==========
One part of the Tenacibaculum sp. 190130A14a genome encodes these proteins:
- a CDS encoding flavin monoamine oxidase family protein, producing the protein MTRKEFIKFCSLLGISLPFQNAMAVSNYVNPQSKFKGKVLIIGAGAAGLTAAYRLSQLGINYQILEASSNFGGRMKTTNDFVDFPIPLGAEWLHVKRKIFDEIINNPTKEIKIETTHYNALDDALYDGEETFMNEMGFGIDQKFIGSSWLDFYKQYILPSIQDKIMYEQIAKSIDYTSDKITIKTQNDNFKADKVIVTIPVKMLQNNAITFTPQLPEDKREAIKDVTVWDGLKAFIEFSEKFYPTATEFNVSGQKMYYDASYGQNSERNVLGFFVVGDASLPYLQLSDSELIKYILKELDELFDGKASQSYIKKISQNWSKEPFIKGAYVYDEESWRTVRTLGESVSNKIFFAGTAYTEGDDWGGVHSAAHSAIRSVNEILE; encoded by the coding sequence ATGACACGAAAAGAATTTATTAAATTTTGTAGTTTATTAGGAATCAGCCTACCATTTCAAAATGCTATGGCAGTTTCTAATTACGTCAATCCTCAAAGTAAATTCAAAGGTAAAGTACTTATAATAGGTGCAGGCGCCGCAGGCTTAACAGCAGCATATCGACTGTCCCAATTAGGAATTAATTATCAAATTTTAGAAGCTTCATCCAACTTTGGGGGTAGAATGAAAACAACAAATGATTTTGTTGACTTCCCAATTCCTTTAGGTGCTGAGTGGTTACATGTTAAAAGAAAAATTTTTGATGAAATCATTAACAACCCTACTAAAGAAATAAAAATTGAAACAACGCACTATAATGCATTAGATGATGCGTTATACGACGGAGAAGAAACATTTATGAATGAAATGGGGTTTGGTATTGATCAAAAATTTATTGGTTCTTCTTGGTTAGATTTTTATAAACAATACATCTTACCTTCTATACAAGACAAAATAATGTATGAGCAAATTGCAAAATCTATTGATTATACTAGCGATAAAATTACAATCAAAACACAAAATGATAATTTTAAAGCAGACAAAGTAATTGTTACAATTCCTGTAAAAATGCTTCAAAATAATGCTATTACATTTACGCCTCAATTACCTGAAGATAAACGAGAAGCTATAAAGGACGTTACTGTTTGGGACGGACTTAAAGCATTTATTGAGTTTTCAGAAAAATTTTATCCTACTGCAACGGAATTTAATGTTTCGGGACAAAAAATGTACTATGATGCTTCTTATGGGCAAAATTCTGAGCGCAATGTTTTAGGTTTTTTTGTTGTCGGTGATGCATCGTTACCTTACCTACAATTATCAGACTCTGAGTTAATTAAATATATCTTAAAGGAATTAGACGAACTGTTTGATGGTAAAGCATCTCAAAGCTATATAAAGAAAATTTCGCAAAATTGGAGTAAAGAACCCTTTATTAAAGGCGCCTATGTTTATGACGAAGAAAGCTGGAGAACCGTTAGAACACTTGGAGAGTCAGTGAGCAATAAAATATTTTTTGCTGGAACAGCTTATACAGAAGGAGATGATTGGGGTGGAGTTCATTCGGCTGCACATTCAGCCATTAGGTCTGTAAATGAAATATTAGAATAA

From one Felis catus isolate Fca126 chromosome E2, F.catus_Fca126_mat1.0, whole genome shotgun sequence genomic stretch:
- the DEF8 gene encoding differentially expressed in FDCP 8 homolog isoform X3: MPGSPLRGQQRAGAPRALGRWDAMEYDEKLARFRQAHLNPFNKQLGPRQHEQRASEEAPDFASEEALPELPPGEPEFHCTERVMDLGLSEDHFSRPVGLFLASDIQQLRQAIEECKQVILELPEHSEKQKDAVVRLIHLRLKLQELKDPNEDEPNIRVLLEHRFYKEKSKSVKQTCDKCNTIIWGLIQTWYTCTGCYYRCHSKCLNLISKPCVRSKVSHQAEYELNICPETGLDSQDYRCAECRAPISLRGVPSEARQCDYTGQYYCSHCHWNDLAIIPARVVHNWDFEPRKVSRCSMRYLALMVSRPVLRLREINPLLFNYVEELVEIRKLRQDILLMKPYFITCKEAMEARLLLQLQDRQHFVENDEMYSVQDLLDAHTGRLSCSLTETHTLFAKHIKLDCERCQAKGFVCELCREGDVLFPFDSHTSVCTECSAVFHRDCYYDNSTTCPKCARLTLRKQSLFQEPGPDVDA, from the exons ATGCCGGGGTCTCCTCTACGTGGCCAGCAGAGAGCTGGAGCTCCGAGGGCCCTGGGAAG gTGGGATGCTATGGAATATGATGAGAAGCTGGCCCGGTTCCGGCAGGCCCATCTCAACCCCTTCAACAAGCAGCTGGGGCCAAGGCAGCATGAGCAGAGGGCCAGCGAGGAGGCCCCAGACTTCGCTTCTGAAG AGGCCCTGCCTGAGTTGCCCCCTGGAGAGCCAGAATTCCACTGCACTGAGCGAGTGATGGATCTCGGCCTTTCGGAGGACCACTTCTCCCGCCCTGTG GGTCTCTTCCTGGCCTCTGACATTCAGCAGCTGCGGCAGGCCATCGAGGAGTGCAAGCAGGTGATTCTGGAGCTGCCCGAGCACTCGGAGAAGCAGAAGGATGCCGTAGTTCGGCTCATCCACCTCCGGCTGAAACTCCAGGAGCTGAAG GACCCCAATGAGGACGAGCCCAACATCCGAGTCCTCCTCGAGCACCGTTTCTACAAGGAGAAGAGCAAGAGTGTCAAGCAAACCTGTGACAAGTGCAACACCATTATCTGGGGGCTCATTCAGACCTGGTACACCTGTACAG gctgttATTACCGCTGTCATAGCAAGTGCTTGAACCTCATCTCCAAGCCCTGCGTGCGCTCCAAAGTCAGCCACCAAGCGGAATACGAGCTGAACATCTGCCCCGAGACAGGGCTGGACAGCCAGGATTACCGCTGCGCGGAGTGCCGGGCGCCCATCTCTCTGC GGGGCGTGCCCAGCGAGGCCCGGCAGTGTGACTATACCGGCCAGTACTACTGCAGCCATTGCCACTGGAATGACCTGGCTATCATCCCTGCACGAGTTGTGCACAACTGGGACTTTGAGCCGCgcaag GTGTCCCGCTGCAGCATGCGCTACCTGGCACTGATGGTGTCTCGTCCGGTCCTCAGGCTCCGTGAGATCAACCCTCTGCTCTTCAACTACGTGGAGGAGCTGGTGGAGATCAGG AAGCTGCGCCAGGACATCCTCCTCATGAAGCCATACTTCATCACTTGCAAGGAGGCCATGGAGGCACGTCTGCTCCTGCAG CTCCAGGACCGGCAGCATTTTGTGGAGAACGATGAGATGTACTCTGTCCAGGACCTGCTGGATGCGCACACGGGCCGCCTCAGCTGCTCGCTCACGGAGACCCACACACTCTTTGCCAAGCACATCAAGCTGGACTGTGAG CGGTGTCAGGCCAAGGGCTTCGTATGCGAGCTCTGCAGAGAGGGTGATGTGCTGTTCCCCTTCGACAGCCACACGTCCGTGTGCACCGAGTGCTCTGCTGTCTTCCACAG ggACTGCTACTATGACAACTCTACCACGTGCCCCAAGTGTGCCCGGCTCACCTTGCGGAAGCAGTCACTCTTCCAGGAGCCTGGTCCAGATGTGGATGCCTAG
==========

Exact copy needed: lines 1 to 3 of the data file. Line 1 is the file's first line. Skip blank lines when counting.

One part of the Tenacibaculum sp. 190130A14a genome encodes these proteins:
- a CDS encoding flavin monoamine oxidase family protein, producing the protein MTRKEFIKFCSLLGISLPFQNAMAVSNYVNPQSKFKGKVLIIGAGAAGLTAAYRLSQLGINYQILEASSNFGGRMKTTNDFVDFPIPLGAEWLHVKRKIFDEIINNPTKEIKIETTHYNALDDALYDGEETFMNEMGFGIDQKFIGSSWLDFYKQYILPSIQDKIMYEQIAKSIDYTSDKITIKTQNDNFKADKVIVTIPVKMLQNNAITFTPQLPEDKREAIKDVTVWDGLKAFIEFSEKFYPTATEFNVSGQKMYYDASYGQNSERNVLGFFVVGDASLPYLQLSDSELIKYILKELDELFDGKASQSYIKKISQNWSKEPFIKGAYVYDEESWRTVRTLGESVSNKIFFAGTAYTEGDDWGGVHSAAHSAIRSVNEILE; encoded by the coding sequence ATGACACGAAAAGAATTTATTAAATTTTGTAGTTTATTAGGAATCAGCCTACCATTTCAAAATGCTATGGCAGTTTCTAATTACGTCAATCCTCAAAGTAAATTCAAAGGTAAAGTACTTATAATAGGTGCAGGCGCCGCAGGCTTAACAGCAGCATATCGACTGTCCCAATTAGGAATTAATTATCAAATTTTAGAAGCTTCATCCAACTTTGGGGGTAGAATGAAAACAACAAATGATTTTGTTGACTTCCCAATTCCTTTAGGTGCTGAGTGGTTACATGTTAAAAGAAAAATTTTTGATGAAATCATTAACAACCCTACTAAAGAAATAAAAATTGAAACAACGCACTATAATGCATTAGATGATGCGTTATACGACGGAGAAGAAACATTTATGAATGAAATGGGGTTTGGTATTGATCAAAAATTTATTGGTTCTTCTTGGTTAGATTTTTATAAACAATACATCTTACCTTCTATACAAGACAAAATAATGTATGAGCAAATTGCAAAATCTATTGATTATACTAGCGATAAAATTACAATCAAAACACAAAATGATAATTTTAAAGCAGACAAAGTAATTGTTACAATTCCTGTAAAAATGCTTCAAAATAATGCTATTACATTTACGCCTCAATTACCTGAAGATAAACGAGAAGCTATAAAGGACGTTACTGTTTGGGACGGACTTAAAGCATTTATTGAGTTTTCAGAAAAATTTTATCCTACTGCAACGGAATTTAATGTTTCGGGACAAAAAATGTACTATGATGCTTCTTATGGGCAAAATTCTGAGCGCAATGTTTTAGGTTTTTTTGTTGTCGGTGATGCATCGTTACCTTACCTACAATTATCAGACTCTGAGTTAATTAAATATATCTTAAAGGAATTAGACGAACTGTTTGATGGTAAAGCATCTCAAAGCTATATAAAGAAAATTTCGCAAAATTGGAGTAAAGAACCCTTTATTAAAGGCGCCTATGTTTATGACGAAGAAAGCTGGAGAACCGTTAGAACACTTGGAGAGTCAGTGAGCAATAAAATATTTTTTGCTGGAACAGCTTATACAGAAGGAGATGATTGGGGTGGAGTTCATTCGGCTGCACATTCAGCCATTAGGTCTGTAAATGAAATATTAGAATAA

From one Felis catus isolate Fca126 chromosome E2, F.catus_Fca126_mat1.0, whole genome shotgun sequence genomic stretch: